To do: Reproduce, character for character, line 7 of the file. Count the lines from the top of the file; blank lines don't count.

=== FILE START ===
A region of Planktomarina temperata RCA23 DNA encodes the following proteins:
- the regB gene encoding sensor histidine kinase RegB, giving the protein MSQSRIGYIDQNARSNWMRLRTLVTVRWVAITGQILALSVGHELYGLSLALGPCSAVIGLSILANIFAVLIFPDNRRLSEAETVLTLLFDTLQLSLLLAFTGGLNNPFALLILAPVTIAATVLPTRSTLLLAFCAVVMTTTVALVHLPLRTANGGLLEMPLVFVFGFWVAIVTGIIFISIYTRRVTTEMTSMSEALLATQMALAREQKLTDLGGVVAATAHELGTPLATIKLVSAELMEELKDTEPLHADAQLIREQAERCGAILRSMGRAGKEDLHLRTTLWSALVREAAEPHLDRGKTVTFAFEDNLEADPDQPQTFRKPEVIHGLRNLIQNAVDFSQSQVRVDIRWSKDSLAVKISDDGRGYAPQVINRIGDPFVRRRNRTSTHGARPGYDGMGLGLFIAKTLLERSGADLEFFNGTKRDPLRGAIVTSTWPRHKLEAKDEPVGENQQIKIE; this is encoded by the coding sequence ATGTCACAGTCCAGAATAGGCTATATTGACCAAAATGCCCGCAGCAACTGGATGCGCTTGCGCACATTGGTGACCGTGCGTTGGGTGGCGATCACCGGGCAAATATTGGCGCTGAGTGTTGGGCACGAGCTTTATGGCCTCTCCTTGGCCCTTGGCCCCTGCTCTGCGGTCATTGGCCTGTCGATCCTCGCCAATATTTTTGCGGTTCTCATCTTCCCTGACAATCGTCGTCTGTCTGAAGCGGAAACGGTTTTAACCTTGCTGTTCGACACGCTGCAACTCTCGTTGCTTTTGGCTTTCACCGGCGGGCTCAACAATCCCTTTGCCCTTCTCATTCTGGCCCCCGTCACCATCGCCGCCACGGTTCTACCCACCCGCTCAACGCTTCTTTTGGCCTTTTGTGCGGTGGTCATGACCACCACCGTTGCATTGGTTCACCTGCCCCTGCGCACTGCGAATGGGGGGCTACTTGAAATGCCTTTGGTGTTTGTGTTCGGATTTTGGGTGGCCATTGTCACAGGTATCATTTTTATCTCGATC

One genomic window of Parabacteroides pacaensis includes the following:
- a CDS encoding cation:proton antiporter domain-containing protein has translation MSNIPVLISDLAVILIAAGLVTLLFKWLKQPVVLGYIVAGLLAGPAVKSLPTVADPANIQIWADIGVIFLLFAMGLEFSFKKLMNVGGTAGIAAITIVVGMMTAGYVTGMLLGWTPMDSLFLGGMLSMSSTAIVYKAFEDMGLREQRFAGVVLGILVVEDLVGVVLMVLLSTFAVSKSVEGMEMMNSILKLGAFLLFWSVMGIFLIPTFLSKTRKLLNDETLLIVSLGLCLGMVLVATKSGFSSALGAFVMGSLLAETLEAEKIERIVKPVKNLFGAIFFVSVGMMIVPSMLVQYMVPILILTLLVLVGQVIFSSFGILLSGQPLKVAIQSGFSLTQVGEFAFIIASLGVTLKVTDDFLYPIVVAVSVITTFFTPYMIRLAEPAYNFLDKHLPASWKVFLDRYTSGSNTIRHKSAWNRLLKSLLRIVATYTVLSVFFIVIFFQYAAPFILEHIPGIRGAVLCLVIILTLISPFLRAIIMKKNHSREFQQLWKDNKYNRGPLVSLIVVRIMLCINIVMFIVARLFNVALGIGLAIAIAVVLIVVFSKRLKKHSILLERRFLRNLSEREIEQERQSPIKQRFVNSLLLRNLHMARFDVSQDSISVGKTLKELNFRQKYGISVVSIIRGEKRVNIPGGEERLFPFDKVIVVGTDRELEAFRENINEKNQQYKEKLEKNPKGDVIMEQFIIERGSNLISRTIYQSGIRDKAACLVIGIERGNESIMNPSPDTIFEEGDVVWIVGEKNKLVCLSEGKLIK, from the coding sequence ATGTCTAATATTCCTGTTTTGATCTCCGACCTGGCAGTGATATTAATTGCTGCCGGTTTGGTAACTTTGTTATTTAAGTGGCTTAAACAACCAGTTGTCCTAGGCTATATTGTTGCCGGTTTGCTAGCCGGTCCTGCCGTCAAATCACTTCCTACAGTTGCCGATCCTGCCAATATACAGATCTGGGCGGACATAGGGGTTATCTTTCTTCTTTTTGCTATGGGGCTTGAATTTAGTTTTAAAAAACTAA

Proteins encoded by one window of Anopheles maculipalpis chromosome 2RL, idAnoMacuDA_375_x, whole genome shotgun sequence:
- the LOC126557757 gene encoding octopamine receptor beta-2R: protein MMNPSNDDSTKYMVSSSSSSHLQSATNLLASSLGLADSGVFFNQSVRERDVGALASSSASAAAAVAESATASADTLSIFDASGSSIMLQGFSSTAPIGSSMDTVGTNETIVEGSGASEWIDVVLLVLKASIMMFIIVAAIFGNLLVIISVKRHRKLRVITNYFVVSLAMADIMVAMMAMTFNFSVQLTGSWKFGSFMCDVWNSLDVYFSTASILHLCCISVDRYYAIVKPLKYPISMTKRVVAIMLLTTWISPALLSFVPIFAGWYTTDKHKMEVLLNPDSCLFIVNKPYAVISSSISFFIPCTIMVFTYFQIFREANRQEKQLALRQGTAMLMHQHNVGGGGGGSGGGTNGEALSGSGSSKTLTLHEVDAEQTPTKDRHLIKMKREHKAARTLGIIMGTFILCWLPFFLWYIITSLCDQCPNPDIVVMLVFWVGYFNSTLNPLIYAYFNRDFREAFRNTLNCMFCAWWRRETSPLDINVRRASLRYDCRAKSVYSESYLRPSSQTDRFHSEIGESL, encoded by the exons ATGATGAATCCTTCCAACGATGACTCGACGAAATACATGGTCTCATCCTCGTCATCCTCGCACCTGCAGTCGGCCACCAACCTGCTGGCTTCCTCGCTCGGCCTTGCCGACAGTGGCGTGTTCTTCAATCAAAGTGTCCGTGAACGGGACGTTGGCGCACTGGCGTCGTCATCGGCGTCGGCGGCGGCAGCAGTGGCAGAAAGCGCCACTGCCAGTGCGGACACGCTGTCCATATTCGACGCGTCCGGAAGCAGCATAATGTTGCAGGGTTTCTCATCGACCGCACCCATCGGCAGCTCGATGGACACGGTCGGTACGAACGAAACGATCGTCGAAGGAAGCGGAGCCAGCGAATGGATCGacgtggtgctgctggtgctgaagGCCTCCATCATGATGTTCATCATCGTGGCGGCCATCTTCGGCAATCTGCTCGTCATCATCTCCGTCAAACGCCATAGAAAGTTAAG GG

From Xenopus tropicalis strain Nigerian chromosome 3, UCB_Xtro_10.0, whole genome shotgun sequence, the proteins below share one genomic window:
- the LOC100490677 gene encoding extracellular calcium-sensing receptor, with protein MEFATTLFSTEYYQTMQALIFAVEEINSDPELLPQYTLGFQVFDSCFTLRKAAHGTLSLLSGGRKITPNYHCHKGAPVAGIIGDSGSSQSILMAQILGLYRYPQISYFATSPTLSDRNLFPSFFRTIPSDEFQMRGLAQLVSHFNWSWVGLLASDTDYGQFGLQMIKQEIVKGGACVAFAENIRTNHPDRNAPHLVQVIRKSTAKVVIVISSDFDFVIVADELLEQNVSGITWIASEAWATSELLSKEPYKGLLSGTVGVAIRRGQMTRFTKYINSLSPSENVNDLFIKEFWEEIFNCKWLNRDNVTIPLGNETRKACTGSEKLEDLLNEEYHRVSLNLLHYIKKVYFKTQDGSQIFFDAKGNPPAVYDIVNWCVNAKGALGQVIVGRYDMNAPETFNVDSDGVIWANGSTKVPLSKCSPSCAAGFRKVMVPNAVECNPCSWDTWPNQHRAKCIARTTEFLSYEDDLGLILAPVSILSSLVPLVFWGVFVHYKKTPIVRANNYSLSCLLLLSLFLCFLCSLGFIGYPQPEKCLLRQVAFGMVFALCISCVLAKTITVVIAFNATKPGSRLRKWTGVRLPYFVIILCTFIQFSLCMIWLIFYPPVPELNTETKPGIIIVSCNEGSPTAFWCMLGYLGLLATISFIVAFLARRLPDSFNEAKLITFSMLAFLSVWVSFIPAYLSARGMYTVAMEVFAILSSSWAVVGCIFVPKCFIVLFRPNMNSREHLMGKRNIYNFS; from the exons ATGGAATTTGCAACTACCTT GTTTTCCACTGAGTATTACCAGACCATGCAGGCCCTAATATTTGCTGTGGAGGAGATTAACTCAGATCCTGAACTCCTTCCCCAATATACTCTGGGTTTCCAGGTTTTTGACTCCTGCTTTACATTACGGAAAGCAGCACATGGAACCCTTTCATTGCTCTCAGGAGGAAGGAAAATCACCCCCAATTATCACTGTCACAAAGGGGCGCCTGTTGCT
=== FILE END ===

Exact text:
From Xenopus tropicalis strain Nigerian chromosome 3, UCB_Xtro_10.0, whole genome shotgun sequence, the proteins below share one genomic window: